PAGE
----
A proud bastion of anti-apartheid, Wits University, found itself the target last week after the Johannesburg school hosted an Israeli jazz quartet - triggering a round of protests by anti-Israel activists.
During the era of apartheid, the 1960s to the 1980s, Wits University in Johannesburg seethed with protest. The school offered academic studies into apartheid. Anti-apartheid NGOs proliferated, run by students and faculty, many of them Jewish. Students mounted picket lines and police broke up demonstrations and made arrests.
Last Wednesday evening, Wits’ tradition took an ironic twist. Jewish erstwhile activists, now in their 60s and 70s, revisited their alma mater for a concert featuring Israeli saxophonist Daniel Zamir and his quartet in the Great Hall – the venue where they had attended anti-apartheid meetings – and found themselves walking through picket lines manned by demonstrators with white tape over their mouths. Placards condemned ‘apartheid Israel’, and accused the newly appointed Wits’ principal, Professor Adam Habib, of ‘silencing’ them.
Five months earlier, during "Israel Apartheid Week" on campus, the Israeli-born pianist Yossi Reshef had abandoned his concert at Wits after 15 minutes as BDS demonstrators stormed the hall. Reshef was escorted out by security. The university had apologized for the debacle and billed last week's concert as a replacement for it, as proof of its impartiality.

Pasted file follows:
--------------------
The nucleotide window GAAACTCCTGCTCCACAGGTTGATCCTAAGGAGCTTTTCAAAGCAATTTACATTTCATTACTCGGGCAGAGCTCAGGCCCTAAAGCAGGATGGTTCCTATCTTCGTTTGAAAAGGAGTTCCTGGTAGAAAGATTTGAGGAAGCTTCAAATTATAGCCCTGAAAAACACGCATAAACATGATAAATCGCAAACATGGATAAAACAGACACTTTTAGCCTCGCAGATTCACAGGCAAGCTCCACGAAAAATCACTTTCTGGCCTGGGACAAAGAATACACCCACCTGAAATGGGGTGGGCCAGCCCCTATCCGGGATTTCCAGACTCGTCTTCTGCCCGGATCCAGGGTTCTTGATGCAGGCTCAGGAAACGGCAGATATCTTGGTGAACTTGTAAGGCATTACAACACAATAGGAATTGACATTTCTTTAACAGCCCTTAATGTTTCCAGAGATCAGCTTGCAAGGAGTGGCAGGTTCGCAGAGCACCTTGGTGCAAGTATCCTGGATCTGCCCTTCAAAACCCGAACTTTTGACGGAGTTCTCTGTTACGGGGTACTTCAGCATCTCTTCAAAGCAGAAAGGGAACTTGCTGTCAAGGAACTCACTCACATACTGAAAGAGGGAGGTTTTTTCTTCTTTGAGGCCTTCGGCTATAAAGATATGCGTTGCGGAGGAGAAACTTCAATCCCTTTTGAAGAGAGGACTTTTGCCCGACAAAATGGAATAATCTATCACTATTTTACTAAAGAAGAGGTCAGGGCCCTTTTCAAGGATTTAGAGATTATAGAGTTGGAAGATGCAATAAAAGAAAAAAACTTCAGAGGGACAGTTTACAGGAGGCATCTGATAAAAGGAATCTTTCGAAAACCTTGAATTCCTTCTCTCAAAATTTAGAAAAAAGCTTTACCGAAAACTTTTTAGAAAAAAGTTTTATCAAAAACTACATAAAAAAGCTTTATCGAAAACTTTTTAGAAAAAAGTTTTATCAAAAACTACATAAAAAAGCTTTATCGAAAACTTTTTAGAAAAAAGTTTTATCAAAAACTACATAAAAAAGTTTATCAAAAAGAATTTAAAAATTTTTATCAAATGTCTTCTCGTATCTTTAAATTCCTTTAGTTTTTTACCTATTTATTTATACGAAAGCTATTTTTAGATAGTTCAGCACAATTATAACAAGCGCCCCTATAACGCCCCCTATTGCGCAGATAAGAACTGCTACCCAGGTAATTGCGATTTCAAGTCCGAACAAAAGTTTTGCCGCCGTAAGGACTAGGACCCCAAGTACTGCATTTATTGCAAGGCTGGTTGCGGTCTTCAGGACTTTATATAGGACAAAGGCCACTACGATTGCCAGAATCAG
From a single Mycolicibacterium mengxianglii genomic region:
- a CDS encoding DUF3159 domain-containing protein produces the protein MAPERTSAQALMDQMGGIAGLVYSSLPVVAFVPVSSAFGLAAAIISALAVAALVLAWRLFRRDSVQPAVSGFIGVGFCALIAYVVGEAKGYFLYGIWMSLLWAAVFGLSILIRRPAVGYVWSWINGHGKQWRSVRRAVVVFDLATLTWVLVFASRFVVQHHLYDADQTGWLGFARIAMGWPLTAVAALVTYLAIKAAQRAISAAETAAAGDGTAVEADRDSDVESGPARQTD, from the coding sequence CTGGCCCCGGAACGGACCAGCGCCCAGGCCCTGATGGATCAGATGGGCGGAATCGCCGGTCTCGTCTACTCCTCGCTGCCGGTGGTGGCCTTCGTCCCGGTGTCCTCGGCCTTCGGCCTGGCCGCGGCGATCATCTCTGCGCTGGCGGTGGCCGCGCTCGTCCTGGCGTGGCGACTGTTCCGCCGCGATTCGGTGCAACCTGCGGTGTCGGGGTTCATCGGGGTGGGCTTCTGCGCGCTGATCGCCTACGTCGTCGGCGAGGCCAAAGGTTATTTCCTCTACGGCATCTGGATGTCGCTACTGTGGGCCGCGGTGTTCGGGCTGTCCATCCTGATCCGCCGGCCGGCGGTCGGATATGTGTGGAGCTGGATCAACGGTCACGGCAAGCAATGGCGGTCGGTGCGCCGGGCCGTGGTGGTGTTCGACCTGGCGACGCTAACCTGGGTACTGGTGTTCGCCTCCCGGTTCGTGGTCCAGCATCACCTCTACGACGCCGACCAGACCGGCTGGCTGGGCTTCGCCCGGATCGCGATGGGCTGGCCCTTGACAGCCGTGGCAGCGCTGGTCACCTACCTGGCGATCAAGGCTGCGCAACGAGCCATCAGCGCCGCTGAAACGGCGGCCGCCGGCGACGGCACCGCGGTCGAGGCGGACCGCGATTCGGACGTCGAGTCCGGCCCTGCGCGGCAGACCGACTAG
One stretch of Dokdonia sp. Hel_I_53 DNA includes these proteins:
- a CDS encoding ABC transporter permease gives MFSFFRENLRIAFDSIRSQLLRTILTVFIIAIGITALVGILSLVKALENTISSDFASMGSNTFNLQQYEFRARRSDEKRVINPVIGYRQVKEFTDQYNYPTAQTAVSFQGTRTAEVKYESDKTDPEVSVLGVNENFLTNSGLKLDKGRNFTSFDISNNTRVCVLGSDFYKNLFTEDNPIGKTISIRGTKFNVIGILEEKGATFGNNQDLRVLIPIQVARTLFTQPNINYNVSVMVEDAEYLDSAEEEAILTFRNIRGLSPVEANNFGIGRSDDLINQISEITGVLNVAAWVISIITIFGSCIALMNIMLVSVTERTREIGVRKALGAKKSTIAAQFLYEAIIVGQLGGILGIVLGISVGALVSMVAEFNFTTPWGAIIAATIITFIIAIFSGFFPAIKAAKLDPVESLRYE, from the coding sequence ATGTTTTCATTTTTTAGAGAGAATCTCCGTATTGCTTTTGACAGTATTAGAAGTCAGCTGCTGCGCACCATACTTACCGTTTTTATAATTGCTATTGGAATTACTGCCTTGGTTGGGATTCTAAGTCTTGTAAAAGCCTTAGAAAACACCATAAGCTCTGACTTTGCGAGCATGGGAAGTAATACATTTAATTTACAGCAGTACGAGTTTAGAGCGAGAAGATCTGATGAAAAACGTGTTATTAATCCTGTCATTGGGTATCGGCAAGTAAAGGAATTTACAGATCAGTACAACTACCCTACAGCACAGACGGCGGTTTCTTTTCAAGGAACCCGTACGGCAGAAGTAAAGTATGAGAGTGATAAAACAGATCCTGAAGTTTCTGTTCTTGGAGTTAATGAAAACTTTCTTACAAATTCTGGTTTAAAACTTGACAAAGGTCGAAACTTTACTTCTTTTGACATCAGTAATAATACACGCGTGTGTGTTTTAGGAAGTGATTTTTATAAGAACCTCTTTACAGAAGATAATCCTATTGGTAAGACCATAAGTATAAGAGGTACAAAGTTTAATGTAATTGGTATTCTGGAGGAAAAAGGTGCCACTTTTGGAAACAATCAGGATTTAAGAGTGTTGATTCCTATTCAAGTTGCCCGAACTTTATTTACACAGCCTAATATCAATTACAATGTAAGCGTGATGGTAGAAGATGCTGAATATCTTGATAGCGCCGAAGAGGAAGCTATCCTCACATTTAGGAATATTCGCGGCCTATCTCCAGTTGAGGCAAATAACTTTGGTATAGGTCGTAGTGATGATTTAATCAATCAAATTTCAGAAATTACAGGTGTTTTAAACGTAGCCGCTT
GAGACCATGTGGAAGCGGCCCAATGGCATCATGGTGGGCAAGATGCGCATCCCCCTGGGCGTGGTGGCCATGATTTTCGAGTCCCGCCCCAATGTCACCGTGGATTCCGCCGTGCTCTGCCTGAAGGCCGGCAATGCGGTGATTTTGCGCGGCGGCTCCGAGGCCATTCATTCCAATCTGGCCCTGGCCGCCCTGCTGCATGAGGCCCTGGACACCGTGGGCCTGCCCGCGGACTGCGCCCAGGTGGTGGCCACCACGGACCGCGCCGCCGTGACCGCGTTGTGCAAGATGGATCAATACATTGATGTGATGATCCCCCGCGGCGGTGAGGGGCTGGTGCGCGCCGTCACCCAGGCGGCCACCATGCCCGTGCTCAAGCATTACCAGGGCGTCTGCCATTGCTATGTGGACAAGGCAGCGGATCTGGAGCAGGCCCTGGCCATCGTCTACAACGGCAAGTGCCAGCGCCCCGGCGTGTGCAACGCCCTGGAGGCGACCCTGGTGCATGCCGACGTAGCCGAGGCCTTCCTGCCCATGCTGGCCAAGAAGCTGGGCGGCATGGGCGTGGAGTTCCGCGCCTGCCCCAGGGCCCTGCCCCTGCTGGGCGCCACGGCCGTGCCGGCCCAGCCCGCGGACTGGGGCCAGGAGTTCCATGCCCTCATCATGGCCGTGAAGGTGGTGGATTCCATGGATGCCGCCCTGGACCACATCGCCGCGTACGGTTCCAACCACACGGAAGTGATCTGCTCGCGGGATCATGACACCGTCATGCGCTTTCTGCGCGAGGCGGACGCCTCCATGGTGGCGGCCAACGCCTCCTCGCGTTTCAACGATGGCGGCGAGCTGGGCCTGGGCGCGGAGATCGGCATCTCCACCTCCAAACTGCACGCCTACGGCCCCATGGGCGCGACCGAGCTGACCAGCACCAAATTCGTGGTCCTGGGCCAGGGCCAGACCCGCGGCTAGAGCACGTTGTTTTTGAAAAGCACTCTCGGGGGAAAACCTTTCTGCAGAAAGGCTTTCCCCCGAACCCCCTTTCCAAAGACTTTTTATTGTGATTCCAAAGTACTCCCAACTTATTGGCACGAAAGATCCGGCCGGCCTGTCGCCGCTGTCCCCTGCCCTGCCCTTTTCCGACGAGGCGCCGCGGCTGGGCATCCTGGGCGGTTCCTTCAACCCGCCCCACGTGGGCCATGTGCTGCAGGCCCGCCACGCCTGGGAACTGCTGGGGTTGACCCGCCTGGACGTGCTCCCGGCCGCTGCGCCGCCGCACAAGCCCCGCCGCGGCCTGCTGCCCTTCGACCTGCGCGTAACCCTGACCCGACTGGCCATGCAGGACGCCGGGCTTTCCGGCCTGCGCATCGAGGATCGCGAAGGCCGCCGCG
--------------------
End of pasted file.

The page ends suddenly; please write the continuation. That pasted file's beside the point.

Following the furor last week, heavy criticism of Wits University ensued. Its alumni worldwide, who as youngsters were molded in its political cauldron, accused it of betraying principles of free speech. Jewish benefactors reportedly threatened to withhold funding.
Habib is a strong critic of Israel. Two years ago he was associated with ending research ties on water purification between the Ben Gurion University of the Negev and the University of Johannesburg, where he was then based. Pro-Palestinian groups had argued that BGU’s links to the Israeli army made it complicit in Palestinian oppression.
Now Habib faced the task of repairing Wits’ reputation by ensuring it provided a safe place for Israel-related events, thus the Zamir concert – in lieu of the aborted Reshef one. He ordered campus security to make sure the concert went ahead.
An ironical deja-vu
Johannesburg's Jews came en masse. Some 1,000 people arrived, not all of whom were interested in jazz - this event was more political than musical.
The Israeli ambassador attended. Chief Rabbi Warren Goldstein, community leaders, and young people with no personal memory of Wits of yore came. They ranged from left to right in views on Israel - most came for its right to be represented on campus, regardless of policies.
Other attendees included a student in Wits’ heyday in the ‘60s, the daughter of Isie Maisels, the advocate who led the defense for Nelson Mandela at the famous Treason Trial in the 1950s. Another was a one-time member of the SA Voluntary Service, a student organization building schools for black communities – in those days his name was Charles, but in the intervening years he joined Chabad, changed his name to Tzemach, and now sports a white beard and black coat. They greeted each other in the Great Hall lobby, not demonstrators now, but their target - an ironical deja vu.